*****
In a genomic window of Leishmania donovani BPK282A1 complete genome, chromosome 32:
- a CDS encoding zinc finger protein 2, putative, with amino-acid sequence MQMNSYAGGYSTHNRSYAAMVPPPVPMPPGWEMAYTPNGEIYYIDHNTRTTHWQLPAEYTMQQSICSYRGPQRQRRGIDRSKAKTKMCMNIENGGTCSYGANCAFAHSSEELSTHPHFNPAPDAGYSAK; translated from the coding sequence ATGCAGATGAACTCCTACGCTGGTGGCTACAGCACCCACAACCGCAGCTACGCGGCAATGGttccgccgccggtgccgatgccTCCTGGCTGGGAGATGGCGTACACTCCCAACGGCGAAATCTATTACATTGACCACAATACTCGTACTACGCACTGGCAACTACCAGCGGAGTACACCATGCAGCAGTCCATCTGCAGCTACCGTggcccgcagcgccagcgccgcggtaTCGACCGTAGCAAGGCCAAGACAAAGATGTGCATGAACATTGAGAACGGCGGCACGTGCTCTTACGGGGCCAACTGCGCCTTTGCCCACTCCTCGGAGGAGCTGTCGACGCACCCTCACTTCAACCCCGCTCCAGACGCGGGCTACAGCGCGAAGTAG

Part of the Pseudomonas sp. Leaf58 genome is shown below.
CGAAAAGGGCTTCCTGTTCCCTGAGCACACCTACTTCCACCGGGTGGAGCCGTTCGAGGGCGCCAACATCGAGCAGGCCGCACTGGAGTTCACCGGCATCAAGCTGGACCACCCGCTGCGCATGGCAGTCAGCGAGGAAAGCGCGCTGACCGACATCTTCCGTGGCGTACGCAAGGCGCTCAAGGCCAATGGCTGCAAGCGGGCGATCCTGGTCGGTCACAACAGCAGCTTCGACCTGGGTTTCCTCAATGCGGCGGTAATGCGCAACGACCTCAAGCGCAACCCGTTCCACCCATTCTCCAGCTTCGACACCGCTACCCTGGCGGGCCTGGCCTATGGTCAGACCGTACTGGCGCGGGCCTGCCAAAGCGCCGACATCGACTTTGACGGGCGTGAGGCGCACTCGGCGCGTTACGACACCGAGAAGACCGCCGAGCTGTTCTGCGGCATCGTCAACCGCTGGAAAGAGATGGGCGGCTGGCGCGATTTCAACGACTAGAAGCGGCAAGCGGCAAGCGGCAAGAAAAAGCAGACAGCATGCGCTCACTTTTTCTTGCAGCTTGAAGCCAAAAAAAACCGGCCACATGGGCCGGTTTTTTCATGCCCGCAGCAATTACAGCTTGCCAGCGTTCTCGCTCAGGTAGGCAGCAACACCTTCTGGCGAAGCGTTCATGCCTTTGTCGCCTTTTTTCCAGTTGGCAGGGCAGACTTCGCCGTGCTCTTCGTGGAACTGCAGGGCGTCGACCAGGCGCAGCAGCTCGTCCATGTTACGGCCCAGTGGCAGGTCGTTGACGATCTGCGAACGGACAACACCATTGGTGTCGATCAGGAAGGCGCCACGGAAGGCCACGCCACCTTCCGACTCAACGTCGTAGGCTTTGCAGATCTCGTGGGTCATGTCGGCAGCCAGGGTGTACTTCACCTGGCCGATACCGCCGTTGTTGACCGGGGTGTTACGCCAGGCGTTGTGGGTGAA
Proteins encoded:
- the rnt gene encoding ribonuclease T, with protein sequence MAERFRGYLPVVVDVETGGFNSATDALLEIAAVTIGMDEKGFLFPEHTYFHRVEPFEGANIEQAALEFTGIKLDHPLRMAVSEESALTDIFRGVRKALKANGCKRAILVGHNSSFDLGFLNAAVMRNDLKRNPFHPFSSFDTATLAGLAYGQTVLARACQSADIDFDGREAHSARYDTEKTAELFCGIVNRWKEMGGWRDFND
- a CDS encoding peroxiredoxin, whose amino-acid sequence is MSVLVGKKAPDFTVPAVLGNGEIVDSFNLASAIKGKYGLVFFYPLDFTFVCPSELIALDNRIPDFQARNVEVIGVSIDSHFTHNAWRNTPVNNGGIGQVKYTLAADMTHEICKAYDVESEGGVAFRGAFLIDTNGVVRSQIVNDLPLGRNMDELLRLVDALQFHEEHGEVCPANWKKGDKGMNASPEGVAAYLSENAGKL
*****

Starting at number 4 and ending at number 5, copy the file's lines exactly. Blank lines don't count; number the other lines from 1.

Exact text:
CGAAAAGGGCTTCCTGTTCCCTGAGCACACCTACTTCCACCGGGTGGAGCCGTTCGAGGGCGCCAACATCGAGCAGGCCGCACTGGAGTTCACCGGCATCAAGCTGGACCACCCGCTGCGCATGGCAGTCAGCGAGGAAAGCGCGCTGACCGACATCTTCCGTGGCGTACGCAAGGCGCTCAAGGCCAATGGCTGCAAGCGGGCGATCCTGGTCGGTCACAACAGCAGCTTCGACCTGGGTTTCCTCAATGCGGCGGTAATGCGCAACGACCTCAAGCGCAACCCGTTCCACCCATTCTCCAGCTTCGACACCGCTACCCTGGCGGGCCTGGCCTATGGTCAGACCGTACTGGCGCGGGCCTGCCAAAGCGCCGACATCGACTTTGACGGGCGTGAGGCGCACTCGGCGCGTTACGACACCGAGAAGACCGCCGAGCTGTTCTGCGGCATCGTCAACCGCTGGAAAGAGATGGGCGGCTGGCGCGATTTCAACGACTAGAAGCGGCAAGCGGCAAGCGGCAAGAAAAAGCAGACAGCATGCGCTCACTTTTTCTTGCAGCTTGAAGCCAAAAAAAACCGGCCACATGGGCCGGTTTTTTCATGCCCGCAGCAATTACAGCTTGCCAGCGTTCTCGCTCAGGTAGGCAGCAACACCTTCTGGCGAAGCGTTCATGCCTTTGTCGCCTTTTTTCCAGTTGGCAGGGCAGACTTCGCCGTGCTCTTCGTGGAACTGCAGGGCGTCGACCAGGCGCAGCAGCTCGTCCATGTTACGGCCCAGTGGCAGGTCGTTGACGATCTGCGAACGGACAACACCATTGGTGTCGATCAGGAAGGCGCCACGGAAGGCCACGCCACCTTCCGACTCAACGTCGTAGGCTTTGCAGATCTCGTGGGTCATGTCGGCAGCCAGGGTGTACTTCACCTGGCCGATACCGCCGTTGTTGACCGGGGTGTTACGCCAGGCGTTGTGGGTGAA
Proteins encoded: